Samir Assaf, the head of HSBC Holdings Plc’s investment bank, referred to himself as the “last man standing” among his generation of peers in London. On Tuesday, it was revealed that he’ll be leaving the post. It won’t be the last big change at the giant Anglo-Asian lender.
Slowing global growth, declining interest rates, trade tensions and unrest in Hong Kong are forcing HSBC to pull capital away from under-performing businesses. As such, a deep retrenchment of its investment bank presence outside its core Asian markets — namely in Europe and the U.S. — is inevitable. Assaf has run the unit since 2011, but he will move to a non-executive director role as part of an overhaul of the bank by HSBC’s interim chief executive officer Noel Quinn. The retreat in Europe may be easier under new leadership.
Lebanese-born Assaf rose through the HSBC ranks after the British firm acquired Credit Commercial de France SA, where he’d worked previously. Under his watch the investment bank never really hit the big league. Pretax profit from HSBC’s global banking and markets business was $7 billion the year Assaf took over; by 2018, it was $6.3 billion.
Even in European bond and currency trading, this powerhouse of global trade has been losing market share to its peers. In Asia, HSBC was ranked first place in fixed income last year, according to data from Coalition Development. In EMEA, it was sixth.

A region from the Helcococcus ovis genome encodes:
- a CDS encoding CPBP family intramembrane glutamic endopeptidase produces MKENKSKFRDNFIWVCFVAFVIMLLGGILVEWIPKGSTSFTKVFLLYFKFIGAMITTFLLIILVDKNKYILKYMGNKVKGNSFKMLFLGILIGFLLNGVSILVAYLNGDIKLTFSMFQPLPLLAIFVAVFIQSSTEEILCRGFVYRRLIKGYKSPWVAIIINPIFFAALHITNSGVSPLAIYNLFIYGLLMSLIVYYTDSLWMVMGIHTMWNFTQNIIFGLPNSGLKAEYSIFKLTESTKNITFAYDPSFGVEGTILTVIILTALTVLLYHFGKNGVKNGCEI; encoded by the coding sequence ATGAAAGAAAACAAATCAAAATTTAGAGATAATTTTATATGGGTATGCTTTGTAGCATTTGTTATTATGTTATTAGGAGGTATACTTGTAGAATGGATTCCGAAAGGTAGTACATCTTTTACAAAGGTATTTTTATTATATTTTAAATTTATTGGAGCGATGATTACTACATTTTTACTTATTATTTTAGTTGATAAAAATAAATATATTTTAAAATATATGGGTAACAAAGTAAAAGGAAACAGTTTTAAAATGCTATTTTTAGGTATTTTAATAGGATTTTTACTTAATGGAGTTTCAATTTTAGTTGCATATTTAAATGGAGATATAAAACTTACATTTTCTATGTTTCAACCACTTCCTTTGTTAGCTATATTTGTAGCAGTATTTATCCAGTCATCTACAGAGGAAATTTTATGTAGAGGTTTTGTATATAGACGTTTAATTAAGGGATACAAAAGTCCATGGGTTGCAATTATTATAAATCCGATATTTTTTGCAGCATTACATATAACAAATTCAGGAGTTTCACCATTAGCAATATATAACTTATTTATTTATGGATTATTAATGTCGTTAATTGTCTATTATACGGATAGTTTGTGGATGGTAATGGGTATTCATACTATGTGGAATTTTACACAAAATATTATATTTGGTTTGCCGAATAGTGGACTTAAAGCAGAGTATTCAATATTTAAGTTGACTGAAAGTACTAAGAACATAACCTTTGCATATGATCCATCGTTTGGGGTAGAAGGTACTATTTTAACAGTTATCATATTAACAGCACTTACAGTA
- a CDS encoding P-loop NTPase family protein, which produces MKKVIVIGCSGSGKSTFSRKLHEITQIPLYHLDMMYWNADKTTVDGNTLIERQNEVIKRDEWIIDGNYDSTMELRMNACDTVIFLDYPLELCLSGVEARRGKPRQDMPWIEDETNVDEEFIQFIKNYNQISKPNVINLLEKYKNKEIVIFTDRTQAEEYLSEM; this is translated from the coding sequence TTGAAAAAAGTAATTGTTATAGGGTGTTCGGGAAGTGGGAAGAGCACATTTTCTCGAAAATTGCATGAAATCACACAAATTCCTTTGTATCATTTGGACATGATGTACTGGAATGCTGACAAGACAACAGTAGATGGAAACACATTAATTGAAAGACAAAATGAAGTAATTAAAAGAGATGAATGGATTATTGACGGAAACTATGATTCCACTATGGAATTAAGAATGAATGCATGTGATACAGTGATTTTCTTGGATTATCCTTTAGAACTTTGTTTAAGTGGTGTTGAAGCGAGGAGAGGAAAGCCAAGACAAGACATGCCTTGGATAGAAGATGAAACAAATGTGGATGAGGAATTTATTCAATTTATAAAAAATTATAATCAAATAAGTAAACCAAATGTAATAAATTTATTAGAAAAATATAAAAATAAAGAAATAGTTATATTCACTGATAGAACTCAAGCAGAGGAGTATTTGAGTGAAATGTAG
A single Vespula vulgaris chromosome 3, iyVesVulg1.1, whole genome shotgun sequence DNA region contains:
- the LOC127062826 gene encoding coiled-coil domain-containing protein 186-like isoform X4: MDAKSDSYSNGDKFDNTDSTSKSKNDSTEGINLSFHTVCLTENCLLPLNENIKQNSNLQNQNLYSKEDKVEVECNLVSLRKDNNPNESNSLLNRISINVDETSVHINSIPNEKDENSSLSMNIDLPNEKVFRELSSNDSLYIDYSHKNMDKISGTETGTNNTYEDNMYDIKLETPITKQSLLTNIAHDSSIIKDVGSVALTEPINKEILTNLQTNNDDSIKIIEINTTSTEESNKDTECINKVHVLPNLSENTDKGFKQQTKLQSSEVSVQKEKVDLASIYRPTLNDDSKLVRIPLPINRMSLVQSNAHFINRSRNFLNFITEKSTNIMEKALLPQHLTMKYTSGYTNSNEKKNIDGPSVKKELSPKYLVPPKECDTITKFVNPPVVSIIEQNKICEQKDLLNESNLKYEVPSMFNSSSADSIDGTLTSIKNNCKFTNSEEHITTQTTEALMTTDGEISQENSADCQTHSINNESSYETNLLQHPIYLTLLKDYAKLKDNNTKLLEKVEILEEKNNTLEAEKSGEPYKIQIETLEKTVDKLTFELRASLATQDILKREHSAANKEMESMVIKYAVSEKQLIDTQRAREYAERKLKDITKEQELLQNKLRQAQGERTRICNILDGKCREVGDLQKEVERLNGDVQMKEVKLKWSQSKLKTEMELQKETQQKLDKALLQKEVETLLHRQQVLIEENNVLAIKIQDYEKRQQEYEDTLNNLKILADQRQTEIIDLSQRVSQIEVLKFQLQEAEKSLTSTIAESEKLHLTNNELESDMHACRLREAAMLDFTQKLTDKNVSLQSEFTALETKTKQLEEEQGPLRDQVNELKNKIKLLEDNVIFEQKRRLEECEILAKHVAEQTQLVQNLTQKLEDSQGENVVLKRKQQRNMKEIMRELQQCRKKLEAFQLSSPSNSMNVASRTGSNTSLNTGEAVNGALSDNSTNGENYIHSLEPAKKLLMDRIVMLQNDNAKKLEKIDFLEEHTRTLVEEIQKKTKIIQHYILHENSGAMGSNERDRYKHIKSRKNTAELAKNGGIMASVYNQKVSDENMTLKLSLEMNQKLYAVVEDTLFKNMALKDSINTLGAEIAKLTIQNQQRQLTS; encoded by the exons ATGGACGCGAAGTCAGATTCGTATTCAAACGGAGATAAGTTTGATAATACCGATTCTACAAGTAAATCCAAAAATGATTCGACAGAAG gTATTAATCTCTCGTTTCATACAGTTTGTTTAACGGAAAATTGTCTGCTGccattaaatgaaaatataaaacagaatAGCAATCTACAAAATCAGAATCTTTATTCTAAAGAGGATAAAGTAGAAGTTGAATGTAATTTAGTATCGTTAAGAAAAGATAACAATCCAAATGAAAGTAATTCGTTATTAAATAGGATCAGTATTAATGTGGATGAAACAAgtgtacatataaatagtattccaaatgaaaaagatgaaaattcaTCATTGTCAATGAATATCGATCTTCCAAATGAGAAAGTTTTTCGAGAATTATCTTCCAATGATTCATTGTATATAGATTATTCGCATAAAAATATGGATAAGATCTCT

A 30% decline in pretax profit at the investment bank in the third quarter of 2019 heightened the urgency. The bank may partially exit stock-trading in some developed Western markets, an area in which it has never been particularly strong. Analysts at Jefferies think HSBC could cut as much as $33 billion of risk-weighted assets at the investment bank to save 25% in costs, while losing about 10% of revenue in Europe and the U.S.
HSBC is Asia’s top corporate lender and the region’s top bank for trade finance and cash management. Its investment banking future may be brighter catering to this customer base.
A change at the top of the investment bank may also revive a culture that hasn’t always attracted praise. Conduct issues have ensnared HSBC for years. In 2012, it paid $1.9 billion in fines for helping Mexican drug cartels launder money and clients breach sanctions.
In a glaring example of its difficulty dealing with alleged misconduct, HSBC last year allowed its former markets chief Thibaut de Roux, to speak at a town hall meeting about conduct while an investigation into his alleged sexual harassment was underway. The Bank of England has admonished the lender for two years running for making insufficient progress in tackling risks around financial crime and staff conduct.
Assaf told executives this month that he considered it an emergency situation. Time appears to have run out.